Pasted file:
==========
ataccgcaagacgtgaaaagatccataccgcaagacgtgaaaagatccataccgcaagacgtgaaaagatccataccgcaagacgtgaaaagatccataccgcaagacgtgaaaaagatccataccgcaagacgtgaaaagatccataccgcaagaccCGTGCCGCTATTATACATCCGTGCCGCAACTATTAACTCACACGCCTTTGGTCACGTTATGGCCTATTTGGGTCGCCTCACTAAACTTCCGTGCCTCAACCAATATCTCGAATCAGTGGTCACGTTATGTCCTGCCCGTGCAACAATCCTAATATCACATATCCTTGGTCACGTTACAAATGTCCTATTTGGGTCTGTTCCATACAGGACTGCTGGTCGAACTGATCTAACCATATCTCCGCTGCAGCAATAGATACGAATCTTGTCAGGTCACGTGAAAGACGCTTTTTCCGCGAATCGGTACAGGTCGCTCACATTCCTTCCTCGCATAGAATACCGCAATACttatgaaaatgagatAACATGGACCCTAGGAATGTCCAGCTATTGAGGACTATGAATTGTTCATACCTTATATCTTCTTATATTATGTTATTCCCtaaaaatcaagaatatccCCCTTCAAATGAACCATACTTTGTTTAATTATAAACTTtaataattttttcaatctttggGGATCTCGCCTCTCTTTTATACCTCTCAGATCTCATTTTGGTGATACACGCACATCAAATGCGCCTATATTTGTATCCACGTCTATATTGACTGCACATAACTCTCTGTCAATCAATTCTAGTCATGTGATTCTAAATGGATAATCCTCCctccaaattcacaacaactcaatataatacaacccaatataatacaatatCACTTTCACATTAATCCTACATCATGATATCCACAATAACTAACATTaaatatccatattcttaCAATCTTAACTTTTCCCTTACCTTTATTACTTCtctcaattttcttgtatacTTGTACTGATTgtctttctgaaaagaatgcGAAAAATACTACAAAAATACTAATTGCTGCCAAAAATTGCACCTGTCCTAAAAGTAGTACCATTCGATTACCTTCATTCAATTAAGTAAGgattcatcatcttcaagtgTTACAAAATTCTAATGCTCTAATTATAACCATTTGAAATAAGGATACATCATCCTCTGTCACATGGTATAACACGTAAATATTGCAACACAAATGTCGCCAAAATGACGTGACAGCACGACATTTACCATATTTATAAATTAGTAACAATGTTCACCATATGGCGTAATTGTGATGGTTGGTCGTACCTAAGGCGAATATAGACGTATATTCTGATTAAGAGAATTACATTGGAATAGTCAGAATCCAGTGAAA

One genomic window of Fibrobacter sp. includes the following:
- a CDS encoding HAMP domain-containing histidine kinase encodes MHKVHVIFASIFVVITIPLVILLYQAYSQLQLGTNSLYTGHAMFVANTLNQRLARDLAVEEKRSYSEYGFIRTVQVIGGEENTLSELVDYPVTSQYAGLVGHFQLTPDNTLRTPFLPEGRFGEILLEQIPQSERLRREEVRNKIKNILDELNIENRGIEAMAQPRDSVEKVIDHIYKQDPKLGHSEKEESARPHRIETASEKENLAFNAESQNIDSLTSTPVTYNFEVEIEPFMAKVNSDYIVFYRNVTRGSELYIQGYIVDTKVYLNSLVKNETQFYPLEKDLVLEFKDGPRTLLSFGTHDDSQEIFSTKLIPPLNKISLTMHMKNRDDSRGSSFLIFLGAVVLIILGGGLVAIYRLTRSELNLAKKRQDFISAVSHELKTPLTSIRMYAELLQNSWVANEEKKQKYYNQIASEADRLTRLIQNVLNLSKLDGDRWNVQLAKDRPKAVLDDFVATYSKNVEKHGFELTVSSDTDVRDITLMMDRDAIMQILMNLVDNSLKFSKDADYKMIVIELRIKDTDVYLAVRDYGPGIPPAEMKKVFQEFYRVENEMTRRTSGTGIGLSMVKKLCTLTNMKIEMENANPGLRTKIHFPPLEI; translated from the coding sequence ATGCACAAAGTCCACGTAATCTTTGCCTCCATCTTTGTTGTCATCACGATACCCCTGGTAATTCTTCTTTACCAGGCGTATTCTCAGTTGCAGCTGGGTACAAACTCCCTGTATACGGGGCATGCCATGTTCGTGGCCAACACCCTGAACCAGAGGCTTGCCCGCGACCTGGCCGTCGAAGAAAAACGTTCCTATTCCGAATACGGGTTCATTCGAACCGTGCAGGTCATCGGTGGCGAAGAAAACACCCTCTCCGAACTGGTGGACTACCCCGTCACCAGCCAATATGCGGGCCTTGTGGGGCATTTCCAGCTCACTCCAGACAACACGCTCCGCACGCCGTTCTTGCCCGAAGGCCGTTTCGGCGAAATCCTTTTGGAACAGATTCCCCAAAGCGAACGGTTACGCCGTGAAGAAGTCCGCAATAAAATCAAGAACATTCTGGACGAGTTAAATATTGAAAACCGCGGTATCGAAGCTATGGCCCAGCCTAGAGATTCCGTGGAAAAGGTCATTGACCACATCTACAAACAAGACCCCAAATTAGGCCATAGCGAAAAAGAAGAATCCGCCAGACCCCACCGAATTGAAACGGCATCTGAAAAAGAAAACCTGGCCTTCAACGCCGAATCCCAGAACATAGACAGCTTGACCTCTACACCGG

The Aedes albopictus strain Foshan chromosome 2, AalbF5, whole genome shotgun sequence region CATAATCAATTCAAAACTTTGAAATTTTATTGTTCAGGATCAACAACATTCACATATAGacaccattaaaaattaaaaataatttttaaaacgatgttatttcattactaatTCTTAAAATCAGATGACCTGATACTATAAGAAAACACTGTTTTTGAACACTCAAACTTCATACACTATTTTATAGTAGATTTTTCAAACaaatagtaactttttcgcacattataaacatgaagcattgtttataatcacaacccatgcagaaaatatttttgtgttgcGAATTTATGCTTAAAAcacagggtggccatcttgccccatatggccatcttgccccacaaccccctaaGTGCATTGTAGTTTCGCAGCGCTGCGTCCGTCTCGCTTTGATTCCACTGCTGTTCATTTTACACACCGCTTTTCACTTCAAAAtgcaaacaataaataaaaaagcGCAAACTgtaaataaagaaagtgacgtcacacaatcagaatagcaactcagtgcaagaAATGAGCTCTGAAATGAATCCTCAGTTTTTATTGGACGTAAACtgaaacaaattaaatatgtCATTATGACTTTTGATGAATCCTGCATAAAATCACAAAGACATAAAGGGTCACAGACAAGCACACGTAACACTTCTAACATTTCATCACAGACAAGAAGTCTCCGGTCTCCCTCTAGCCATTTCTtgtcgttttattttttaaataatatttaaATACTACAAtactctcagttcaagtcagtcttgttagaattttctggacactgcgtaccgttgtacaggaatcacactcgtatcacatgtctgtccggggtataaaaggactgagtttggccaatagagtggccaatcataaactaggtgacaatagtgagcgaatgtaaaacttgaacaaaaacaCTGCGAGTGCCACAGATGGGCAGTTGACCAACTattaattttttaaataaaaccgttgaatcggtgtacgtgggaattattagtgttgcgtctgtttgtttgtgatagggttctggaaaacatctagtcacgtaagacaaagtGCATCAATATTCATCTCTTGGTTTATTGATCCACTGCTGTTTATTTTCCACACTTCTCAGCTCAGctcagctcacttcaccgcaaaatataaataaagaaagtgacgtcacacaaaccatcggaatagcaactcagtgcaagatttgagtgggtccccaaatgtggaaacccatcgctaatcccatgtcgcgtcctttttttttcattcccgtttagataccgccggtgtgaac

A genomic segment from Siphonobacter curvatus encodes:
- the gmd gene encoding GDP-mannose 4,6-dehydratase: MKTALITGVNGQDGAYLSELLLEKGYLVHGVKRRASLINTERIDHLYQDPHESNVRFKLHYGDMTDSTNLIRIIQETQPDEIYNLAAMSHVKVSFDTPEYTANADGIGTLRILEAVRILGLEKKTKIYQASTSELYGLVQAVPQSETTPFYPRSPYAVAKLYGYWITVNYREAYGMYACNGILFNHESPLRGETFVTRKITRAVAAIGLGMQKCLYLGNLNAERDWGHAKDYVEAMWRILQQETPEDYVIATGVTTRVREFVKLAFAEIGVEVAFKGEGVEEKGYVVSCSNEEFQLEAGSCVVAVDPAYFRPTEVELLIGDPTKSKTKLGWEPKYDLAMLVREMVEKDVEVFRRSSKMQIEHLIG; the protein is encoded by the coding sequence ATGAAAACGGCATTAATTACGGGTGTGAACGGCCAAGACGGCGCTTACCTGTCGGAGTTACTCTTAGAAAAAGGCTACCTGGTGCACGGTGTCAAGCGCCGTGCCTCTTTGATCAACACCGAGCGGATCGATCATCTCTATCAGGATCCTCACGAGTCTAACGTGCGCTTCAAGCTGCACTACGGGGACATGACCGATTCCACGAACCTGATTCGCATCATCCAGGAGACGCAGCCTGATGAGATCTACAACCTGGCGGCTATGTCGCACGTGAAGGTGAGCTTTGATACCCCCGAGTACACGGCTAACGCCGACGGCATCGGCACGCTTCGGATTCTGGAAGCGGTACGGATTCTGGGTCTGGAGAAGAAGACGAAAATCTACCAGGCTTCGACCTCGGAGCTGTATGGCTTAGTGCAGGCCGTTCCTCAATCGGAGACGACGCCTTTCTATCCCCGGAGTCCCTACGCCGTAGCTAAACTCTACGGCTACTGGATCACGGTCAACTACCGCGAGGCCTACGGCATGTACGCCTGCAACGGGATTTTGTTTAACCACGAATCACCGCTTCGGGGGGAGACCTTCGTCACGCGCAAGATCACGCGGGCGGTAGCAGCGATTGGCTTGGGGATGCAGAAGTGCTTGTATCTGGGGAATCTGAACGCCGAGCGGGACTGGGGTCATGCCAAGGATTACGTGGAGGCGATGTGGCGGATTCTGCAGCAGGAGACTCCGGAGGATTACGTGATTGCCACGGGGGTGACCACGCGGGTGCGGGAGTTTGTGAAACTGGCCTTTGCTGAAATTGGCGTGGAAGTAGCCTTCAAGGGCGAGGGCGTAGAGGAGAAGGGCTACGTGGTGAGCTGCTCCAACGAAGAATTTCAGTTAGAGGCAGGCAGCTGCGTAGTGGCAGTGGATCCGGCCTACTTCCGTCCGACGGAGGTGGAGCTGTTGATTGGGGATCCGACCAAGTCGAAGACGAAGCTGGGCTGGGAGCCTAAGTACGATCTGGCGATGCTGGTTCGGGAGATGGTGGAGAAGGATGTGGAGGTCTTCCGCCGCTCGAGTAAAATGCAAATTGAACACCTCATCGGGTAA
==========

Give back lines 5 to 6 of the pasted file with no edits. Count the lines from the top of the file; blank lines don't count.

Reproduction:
A genomic segment from Siphonobacter curvatus encodes:
- the gmd gene encoding GDP-mannose 4,6-dehydratase: MKTALITGVNGQDGAYLSELLLEKGYLVHGVKRRASLINTERIDHLYQDPHESNVRFKLHYGDMTDSTNLIRIIQETQPDEIYNLAAMSHVKVSFDTPEYTANADGIGTLRILEAVRILGLEKKTKIYQASTSELYGLVQAVPQSETTPFYPRSPYAVAKLYGYWITVNYREAYGMYACNGILFNHESPLRGETFVTRKITRAVAAIGLGMQKCLYLGNLNAERDWGHAKDYVEAMWRILQQETPEDYVIATGVTTRVREFVKLAFAEIGVEVAFKGEGVEEKGYVVSCSNEEFQLEAGSCVVAVDPAYFRPTEVELLIGDPTKSKTKLGWEPKYDLAMLVREMVEKDVEVFRRSSKMQIEHLIG; the protein is encoded by the coding sequence ATGAAAACGGCATTAATTACGGGTGTGAACGGCCAAGACGGCGCTTACCTGTCGGAGTTACTCTTAGAAAAAGGCTACCTGGTGCACGGTGTCAAGCGCCGTGCCTCTTTGATCAACACCGAGCGGATCGATCATCTCTATCAGGATCCTCACGAGTCTAACGTGCGCTTCAAGCTGCACTACGGGGACATGACCGATTCCACGAACCTGATTCGCATCATCCAGGAGACGCAGCCTGATGAGATCTACAACCTGGCGGCTATGTCGCACGTGAAGGTGAGCTTTGATACCCCCGAGTACACGGCTAACGCCGACGGCATCGGCACGCTTCGGATTCTGGAAGCGGTACGGATTCTGGGTCTGGAGAAGAAGACGAAAATCTACCAGGCTTCGACCTCGGAGCTGTATGGCTTAGTGCAGGCCGTTCCTCAATCGGAGACGACGCCTTTCTATCCCCGGAGTCCCTACGCCGTAGCTAAACTCTACGGCTACTGGATCACGGTCAACTACCGCGAGGCCTACGGCATGTACGCCTGCAACGGGATTTTGTTTAACCACGAATCACCGCTTCGGGGGGAGACCTTCGTCACGCGCAAGATCACGCGGGCGGTAGCAGCGATTGGCTTGGGGATGCAGAAGTGCTTGTATCTGGGGAATCTGAACGCCGAGCGGGACTGGGGTCATGCCAAGGATTACGTGGAGGCGATGTGGCGGATTCTGCAGCAGGAGACTCCGGAGGATTACGTGATTGCCACGGGGGTGACCACGCGGGTGCGGGAGTTTGTGAAACTGGCCTTTGCTGAAATTGGCGTGGAAGTAGCCTTCAAGGGCGAGGGCGTAGAGGAGAAGGGCTACGTGGTGAGCTGCTCCAACGAAGAATTTCAGTTAGAGGCAGGCAGCTGCGTAGTGGCAGTGGATCCGGCCTACTTCCGTCCGACGGAGGTGGAGCTGTTGATTGGGGATCCGACCAAGTCGAAGACGAAGCTGGGCTGGGAGCCTAAGTACGATCTGGCGATGCTGGTTCGGGAGATGGTGGAGAAGGATGTGGAGGTCTTCCGCCGCTCGAGTAAAATGCAAATTGAACACCTCATCGGGTAA